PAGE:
I’m on a health kick. No, not just a lose a few pounds by eating less, but a REAL health kick. So I’m getting up at an ungodly hour in the morning of 5:45am to going cycling with a friend. I keep telling (or convincing myself, you decide) that I DO look good in lycra.
At the end of our regular Saturday morning ride we stop at a new café that has recently opened which sells great coffee. Last weekend was a little different. We arrived 15 minutes before it opened at 6:45am, the staff were in the café and could see us but ignored us until 7am.
The waitress came out and said that she was sorry but if she had come out earlier to take our order everyone would come earlier. Wait. Stop. Let me think about that. If she served us they would have more customers (all be it 15 minutes early).
Is something wrong for you as well in that picture of customer service?
Churches and not-for-profits organizations can do the same in their online presence. Often they do the following:
1) If you don’t fit our system then you can’t come in. Fill out this very long and complicated contact form for a simple query.
2) You need to stay within our system if you want your point of need met. We’re sorry but our course started last week and you can’t register online any more.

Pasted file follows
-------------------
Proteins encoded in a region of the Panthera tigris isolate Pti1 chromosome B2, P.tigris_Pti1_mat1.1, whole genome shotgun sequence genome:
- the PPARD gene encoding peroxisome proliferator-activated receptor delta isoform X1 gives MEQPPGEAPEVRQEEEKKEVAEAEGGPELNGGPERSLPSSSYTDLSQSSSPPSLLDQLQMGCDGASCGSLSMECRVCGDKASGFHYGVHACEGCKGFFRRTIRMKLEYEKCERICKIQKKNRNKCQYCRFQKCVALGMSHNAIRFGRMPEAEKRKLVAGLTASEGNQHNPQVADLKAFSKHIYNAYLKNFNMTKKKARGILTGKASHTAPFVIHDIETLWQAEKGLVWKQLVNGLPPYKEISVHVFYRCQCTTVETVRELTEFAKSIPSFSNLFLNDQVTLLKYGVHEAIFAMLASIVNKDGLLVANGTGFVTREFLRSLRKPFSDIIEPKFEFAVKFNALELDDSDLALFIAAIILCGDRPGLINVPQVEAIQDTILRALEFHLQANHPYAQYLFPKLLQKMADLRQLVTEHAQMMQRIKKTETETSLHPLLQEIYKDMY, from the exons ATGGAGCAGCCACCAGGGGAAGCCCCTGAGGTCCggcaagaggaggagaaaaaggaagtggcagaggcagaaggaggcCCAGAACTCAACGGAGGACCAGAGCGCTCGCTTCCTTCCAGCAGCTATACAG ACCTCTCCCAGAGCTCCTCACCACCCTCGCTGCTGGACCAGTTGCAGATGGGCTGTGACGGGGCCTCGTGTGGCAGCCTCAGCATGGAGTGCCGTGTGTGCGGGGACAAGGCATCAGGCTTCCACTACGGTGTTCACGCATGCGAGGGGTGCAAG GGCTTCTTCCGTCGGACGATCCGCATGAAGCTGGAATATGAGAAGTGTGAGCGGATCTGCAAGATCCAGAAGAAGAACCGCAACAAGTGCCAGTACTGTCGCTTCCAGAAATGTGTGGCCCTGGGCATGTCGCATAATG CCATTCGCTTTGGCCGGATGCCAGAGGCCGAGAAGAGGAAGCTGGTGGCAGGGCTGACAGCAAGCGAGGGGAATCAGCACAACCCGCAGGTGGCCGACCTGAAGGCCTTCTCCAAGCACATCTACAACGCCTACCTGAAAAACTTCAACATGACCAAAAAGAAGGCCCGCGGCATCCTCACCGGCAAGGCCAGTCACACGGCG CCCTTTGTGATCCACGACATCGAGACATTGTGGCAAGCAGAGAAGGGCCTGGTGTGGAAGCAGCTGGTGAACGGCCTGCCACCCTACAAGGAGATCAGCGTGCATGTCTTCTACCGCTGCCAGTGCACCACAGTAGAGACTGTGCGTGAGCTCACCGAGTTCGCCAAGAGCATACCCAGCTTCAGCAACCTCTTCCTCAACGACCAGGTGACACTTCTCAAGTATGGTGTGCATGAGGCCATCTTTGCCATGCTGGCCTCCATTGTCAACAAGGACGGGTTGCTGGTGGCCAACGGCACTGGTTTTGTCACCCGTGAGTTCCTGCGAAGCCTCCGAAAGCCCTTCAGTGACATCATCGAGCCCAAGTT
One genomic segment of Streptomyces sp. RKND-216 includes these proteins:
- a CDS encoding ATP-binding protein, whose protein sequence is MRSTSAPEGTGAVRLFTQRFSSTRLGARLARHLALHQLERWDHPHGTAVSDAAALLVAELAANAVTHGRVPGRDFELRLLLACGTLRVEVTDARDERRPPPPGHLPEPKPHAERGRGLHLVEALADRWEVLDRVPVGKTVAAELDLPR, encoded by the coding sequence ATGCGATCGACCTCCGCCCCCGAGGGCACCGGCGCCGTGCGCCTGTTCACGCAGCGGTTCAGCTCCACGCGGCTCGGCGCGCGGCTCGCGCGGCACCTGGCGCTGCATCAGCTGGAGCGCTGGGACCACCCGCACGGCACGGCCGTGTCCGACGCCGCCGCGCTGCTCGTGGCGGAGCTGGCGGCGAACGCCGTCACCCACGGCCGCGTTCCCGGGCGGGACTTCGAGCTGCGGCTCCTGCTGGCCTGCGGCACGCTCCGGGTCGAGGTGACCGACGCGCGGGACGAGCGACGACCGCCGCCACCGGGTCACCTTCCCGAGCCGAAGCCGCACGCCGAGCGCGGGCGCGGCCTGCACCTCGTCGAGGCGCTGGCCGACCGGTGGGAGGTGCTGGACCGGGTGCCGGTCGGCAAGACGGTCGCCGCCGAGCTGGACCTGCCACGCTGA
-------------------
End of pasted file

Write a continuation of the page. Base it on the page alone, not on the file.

3) It’s about us, not about you. Church websites are often written in an insider language that an outsider doesn’t understand. Here is one example on a church website for newcomers “discover your call and walk in it”. Now if you’ve been a Christian for most of your life you are thinking what’s wrong with that? But if you have never stepped foot in a church before you would have no idea what that means. Your message targeted towards that newcomer just got lost in translation.
Churches and not for profits need to understand, we may have a great offering, but if we create too many barriers people just won’t take that next step.
Have you had a similar experience? What barriers have you seen churches put up? Do you agree or disagree? Get commenting below.